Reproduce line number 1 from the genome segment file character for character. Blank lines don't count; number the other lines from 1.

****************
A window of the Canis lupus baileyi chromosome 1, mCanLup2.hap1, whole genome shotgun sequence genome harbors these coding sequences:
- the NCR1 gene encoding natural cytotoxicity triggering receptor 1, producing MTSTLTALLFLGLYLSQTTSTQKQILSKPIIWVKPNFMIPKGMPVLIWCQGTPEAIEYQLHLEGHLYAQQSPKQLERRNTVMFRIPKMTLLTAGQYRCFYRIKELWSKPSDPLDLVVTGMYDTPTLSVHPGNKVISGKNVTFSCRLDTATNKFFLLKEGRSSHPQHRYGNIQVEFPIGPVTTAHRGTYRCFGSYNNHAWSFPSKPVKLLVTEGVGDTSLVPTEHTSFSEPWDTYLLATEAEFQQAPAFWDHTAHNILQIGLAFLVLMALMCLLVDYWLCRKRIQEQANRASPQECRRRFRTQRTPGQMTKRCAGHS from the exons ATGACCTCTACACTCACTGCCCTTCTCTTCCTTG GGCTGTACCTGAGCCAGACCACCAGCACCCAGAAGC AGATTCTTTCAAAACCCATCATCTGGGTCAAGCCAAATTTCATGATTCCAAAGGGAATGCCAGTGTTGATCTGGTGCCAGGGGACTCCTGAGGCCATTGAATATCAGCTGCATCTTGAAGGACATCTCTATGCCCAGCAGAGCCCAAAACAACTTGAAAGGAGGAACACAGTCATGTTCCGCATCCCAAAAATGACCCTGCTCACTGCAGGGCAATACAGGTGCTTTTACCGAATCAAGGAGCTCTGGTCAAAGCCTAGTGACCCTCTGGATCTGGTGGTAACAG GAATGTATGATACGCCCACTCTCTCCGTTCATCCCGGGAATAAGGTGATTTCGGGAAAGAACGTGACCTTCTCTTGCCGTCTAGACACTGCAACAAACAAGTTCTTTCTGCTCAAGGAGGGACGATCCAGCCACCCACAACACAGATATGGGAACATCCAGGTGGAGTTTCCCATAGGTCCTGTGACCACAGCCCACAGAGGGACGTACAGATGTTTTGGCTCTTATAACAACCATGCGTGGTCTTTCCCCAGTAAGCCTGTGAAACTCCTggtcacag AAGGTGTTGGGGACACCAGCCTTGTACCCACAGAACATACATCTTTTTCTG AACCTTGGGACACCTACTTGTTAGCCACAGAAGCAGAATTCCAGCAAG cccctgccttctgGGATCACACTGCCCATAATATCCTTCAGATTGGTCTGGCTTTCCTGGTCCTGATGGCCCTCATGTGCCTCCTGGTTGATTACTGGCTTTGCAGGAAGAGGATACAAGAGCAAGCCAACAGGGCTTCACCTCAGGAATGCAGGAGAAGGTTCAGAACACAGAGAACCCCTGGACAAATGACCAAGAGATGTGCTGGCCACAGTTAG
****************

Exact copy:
A window of the Canis lupus baileyi chromosome 1, mCanLup2.hap1, whole genome shotgun sequence genome harbors these coding sequences: